On Wednesday, the Supreme Court will begin hearing arguments in a case with enormous implications for Americans’ rights to privacy, freedom of speech, and freedom of association. Specifically, the court is being asked to decide whether the government may obtain information about individuals’ cellphone usage without first getting a warrant — a vital matter given the intimate details about a person’s life such data could reveal.
The case concerns Timothy Carpenter, a man convicted of acting as a getaway driver for a series of armed robberies in the Detroit, Michigan, area in 2010 and 2011. Carpenter was not among those initially arrested for the crimes, but when one of the captured robbers turned his cellphone over to the authorities, they — without first obtaining a warrant — demanded and received from various wireless carriers data related to telephone numbers found on the phone. That information — specifically, location data showing Carpenter was in the vicinity of several of the robberies — ultimately led to Carpenter’s arrest and conviction.
Carpenter appealed his conviction on the basis that his cellphone data was obtained in violation of the Fourth Amendment. The Sixth Circuit Court of Appeals upheld his conviction, so Carpenter appealed to the Supreme Court.
The government’s case, on the other hand, relies on the controversial “third-party doctrine,” which holds that certain information, such as bank records and telephone call logs, is exempt from the warrant requirement because the nominal owner of the information has turned it over to a third party.
According to New York magazine:
The Supreme Court has not directly applied [the third-party doctrine] in a case … since 1979. It is an open question today whether the third-party doctrine still operates. The stakes are also now much higher. The variety and amount of personal electronic data have increased exponentially over the last few decades. Almost every form of electronic information, from our emails to our Google searches to our contact lists to the websites we visit, is exposed to third parties. So if the Supreme Court affirms the third-party doctrine in the Carpenter case, all of this information may be unprotected by the Fourth Amendment. In other words, the Carpenter case is about a lot more than just cell phones. It is about whether the government can gather personal and often intimate details about any or every citizen, without any Fourth Amendment limits.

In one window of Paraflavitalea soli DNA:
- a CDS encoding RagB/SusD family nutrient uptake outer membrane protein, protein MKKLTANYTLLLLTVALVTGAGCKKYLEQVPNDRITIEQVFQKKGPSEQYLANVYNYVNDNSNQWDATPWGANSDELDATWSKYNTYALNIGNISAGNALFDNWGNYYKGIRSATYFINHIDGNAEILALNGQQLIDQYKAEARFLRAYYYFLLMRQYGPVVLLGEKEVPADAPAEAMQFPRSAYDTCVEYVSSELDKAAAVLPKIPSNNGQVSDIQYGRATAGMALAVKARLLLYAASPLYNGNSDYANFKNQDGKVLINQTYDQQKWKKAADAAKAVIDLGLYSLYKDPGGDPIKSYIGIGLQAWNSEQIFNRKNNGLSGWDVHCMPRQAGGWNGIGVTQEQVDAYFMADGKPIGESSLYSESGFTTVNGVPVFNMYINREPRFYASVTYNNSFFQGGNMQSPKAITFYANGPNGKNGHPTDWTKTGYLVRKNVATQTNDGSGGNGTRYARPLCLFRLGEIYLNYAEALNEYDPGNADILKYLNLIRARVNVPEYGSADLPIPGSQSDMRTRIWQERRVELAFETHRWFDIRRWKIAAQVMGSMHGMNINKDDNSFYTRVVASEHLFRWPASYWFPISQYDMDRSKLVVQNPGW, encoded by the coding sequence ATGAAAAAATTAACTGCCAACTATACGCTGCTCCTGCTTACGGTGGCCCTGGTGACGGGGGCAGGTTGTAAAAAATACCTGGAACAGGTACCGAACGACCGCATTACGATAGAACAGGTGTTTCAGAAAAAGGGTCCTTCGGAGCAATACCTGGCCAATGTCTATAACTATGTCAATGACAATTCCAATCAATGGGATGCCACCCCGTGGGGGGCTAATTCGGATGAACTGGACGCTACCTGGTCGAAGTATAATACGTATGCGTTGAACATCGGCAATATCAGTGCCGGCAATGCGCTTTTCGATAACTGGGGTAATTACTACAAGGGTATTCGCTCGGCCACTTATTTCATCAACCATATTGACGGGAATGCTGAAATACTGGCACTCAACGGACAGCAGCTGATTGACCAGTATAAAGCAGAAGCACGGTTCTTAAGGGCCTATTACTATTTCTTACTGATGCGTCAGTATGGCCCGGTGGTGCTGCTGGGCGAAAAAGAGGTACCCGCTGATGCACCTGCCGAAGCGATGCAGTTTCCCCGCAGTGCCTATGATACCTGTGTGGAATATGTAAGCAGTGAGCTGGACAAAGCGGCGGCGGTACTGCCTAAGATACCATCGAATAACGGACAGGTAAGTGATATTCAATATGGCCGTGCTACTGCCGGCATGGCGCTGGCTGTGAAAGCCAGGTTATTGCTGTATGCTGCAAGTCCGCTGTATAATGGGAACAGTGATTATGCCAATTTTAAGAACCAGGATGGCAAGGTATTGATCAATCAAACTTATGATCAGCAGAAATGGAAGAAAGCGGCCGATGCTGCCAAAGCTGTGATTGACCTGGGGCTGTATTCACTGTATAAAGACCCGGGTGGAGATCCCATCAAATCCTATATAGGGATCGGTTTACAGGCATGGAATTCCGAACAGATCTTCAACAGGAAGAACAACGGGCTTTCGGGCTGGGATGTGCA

This, in turn, has First Amendment implications. Individuals could be monitored for their political activities, and their companions in these activities could be identified and monitored as well. Journalists and their sources would be prime targets for such surveillance. As the Reporters Committee for Freedom of the Press pointed out in its brief in support of Carpenter, cellphone location information “can reveal the stories a journalist is working on before they are published, where a journalist went to gather information for those stories, and the identity of a journalist’s sources.”
“A defeat for Carpenter would be a defeat for privacy rights, but it would also mean a dramatic curtailment of First Amendment freedoms,” Columbia University’s Jameel Jaffer and Alexander Abdo wrote in the Guardian.
No one knows how the Supreme Court will rule in the case, but recent decisions suggest that the justices are aware of the dangers of permitting unchecked government surveillance of electronic records.
In a 2011 decision against installing a GPS device on a suspect’s car without a warrant, Justice Sonia Sotomayor argued that the third-party doctrine “is ill suited to the digital age, in which people reveal a great deal of information about themselves to third parties in the course of carrying out mundane tasks.”
Two years later, in ruling that the government needed a warrant to search a suspect’s cellphone, Chief Justice John Roberts warned, “Awareness that the government may be watching chills associational and expressive freedoms.”
The court clearly should come down on Carpenter’s — and the Constitution’s — side. As Jaffer and Abdo observed, “Without strong protections for individual privacy, the freedoms of speech, association and the press will wither.”
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